5. My father was a tad sarcastic … well, maybe a little more than a tad – He used to call what you were carrying a “lazy man’s load”. Instead of making two trips a lazy man will try to do it all in one and get hurt of break something. The alternative is a cart! Over here we have a tool store called harbor freight and they seel a reall meat folding hand truck. That, a milk crate and a few bungie cords and all you are rolling without trouble, and the cart fold flat into a closet when you need it. I learned that from the survivalists. Every one says you need something with wheels. (See any old B&W photo of war refugees fleeing a bombed out village, they are either terribly burdened, or pushing/pulling a garden cart or wagon). Maybe I’m a little overboard with this comment, maybe I’m missing the point altogether, but while you are still doing this and getting on with those new plans of yours why not make life a stroll in the park, instead of a fight to get home in the evening 😉 BTW – what a “fine” hand knits, link cashmere and angora, and you know you live in The Beatle’s home town. I can think of several ideas to capitalize on that one 😉

    Liked by 2 people

    1. Hello lovely Pete, it’s so good to hear from you. You have reminded me of my Dad’s trolleys in his workshop. Moving heavy things it took the strain out if it. I had a boyfriend once who used to say (to me) ‘lazy man’s load’. I used to retort ‘Help me then’…he didn’t last long and I can’t think why. 😉 You may recall that I lost hours when I was asked to crochet 12 inch high Beatle dolls. That didn’t last either! I am really laughing now and I can’t wait to hear your ideas. Hugest hugs for you both, with oodles of <3.


  6. I love how you segue into a metaphor so seamlessly and strike deep at the heart of the matter. I for one, am guilty of reluctance to change and it’s only when I finally acquiesce that I realize how foolish I was. On the positive side, it appears you actually can teach an old dog new tricks (or ideas).

    Well said, Jane. Hugs.

    Liked by 1 person

  7. “I made myself aware of my thoughts and kept them in check, edited, or deleted them as needed. It’s surprising what happens when we do”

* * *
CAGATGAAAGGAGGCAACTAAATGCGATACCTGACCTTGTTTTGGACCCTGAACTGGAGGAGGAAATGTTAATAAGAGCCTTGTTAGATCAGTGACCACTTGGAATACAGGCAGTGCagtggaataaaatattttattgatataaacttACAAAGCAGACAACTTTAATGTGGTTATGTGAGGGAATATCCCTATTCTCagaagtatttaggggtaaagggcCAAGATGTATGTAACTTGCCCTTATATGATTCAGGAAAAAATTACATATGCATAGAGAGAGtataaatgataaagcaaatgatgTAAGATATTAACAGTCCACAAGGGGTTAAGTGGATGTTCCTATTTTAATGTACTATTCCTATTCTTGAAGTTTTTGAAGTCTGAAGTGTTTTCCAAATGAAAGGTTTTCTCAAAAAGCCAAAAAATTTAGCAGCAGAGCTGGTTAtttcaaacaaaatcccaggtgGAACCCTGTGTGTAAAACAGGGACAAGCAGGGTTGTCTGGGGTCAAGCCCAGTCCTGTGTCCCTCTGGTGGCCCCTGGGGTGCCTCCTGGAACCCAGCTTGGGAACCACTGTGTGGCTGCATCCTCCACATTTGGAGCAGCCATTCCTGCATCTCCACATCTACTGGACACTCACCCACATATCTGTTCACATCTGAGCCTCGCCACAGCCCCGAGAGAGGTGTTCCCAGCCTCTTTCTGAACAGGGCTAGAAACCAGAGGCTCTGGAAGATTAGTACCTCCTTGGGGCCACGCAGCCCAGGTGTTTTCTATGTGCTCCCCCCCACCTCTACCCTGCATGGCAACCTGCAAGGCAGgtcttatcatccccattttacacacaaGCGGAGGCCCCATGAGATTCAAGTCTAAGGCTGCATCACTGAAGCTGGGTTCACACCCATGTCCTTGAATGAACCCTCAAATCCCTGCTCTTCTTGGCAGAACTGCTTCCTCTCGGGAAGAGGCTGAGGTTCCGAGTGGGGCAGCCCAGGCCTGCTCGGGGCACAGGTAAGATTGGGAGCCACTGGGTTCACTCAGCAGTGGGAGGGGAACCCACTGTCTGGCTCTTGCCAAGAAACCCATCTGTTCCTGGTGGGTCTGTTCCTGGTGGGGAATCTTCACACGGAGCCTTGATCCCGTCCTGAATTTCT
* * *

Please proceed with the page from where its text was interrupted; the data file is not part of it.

You rock! Reading your words made me realize, again, how in tune you are with self and universe. That’s a very good place to be.

    As always, my thanks for the thoughtful wisdoms that you share.

    Sarah ❤

    Liked by 1 person

  8. This is when the much used word “mindfulness” comes in handy. Can take
    us time and pain before the simplicity of this works itself in.

    I think many of us recognise themselves in your story, trying to do things faster …..


    Liked by 1 person

  9. It seems one of the hardest things to do is cast off the old in favor of what works better simply because the old is familiar. I think it is good to think about changing and trying new things just for the sake of adapting to change. May keep our minds sharp as we age.

    Liked by 1 person

I love to hear from you and having different perspectives are what this is all about, so feel free to let me know what you think. Please be aware that if you follow, comment on my blog, or an individual post, will store your email address.

Fill in your details below or click an icon to log in: Logo

You are commenting using your account. Log Out /  Change )

Google photo

You are commenting using your Google account. Log Out /  Change )

Twitter picture

You are commenting using your Twitter account. Log Out /  Change )

Facebook photo

You are commenting using your Facebook account. Log Out /  Change )

Connecting to %s

This site uses Akismet to reduce spam. Learn how your comment data is processed.